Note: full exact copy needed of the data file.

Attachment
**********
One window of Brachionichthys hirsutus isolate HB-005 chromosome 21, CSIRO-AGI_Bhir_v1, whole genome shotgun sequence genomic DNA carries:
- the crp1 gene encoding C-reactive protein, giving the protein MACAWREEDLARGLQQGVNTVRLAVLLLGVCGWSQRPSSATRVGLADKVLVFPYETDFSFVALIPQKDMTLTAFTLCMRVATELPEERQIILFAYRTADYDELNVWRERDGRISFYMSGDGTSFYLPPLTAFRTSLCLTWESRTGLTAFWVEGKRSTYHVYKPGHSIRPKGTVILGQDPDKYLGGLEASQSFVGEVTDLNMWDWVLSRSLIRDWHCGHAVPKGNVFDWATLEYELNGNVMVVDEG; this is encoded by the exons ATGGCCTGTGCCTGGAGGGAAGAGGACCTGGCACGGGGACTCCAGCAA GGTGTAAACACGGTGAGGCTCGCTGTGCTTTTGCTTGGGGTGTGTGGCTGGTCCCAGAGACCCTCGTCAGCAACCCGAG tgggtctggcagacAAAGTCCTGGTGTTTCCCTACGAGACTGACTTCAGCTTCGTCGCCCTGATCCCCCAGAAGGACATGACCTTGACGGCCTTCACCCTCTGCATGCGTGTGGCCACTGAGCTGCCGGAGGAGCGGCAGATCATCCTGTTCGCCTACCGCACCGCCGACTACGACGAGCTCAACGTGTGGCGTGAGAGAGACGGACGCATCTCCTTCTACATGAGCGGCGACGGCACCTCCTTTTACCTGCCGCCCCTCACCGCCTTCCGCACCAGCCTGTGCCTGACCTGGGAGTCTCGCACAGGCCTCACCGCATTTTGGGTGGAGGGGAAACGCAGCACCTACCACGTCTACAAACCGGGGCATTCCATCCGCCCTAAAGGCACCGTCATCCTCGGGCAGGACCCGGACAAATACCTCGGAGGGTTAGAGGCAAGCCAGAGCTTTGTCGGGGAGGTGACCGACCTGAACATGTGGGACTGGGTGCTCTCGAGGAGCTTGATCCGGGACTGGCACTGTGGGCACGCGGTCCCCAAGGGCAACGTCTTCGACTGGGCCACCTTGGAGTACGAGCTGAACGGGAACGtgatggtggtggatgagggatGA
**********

One window of Brachionichthys hirsutus isolate HB-005 chromosome 21, CSIRO-AGI_Bhir_v1, whole genome shotgun sequence genomic DNA carries:
- the crp1 gene encoding C-reactive protein, giving the protein MACAWREEDLARGLQQGVNTVRLAVLLLGVCGWSQRPSSATRVGLADKVLVFPYETDFSFVALIPQKDMTLTAFTLCMRVATELPEERQIILFAYRTADYDELNVWRERDGRISFYMSGDGTSFYLPPLTAFRTSLCLTWESRTGLTAFWVEGKRSTYHVYKPGHSIRPKGTVILGQDPDKYLGGLEASQSFVGEVTDLNMWDWVLSRSLIRDWHCGHAVPKGNVFDWATLEYELNGNVMVVDEG; this is encoded by the exons ATGGCCTGTGCCTGGAGGGAAGAGGACCTGGCACGGGGACTCCAGCAA GGTGTAAACACGGTGAGGCTCGCTGTGCTTTTGCTTGGGGTGTGTGGCTGGTCCCAGAGACCCTCGTCAGCAACCCGAG tgggtctggcagacAAAGTCCTGGTGTTTCCCTACGAGACTGACTTCAGCTTCGTCGCCCTGATCCCCCAGAAGGACATGACCTTGACGGCCTTCACCCTCTGCATGCGTGTGGCCACTGAGCTGCCGGAGGAGCGGCAGATCATCCTGTTCGCCTACCGCACCGCCGACTACGACGAGCTCAACGTGTGGCGTGAGAGAGACGGACGCATCTCCTTCTACATGAGCGGCGACGGCACCTCCTTTTACCTGCCGCCCCTCACCGCCTTCCGCACCAGCCTGTGCCTGACCTGGGAGTCTCGCACAGGCCTCACCGCATTTTGGGTGGAGGGGAAACGCAGCACCTACCACGTCTACAAACCGGGGCATTCCATCCGCCCTAAAGGCACCGTCATCCTCGGGCAGGACCCGGACAAATACCTCGGAGGGTTAGAGGCAAGCCAGAGCTTTGTCGGGGAGGTGACCGACCTGAACATGTGGGACTGGGTGCTCTCGAGGAGCTTGATCCGGGACTGGCACTGTGGGCACGCGGTCCCCAAGGGCAACGTCTTCGACTGGGCCACCTTGGAGTACGAGCTGAACGGGAACGtgatggtggtggatgagggatGA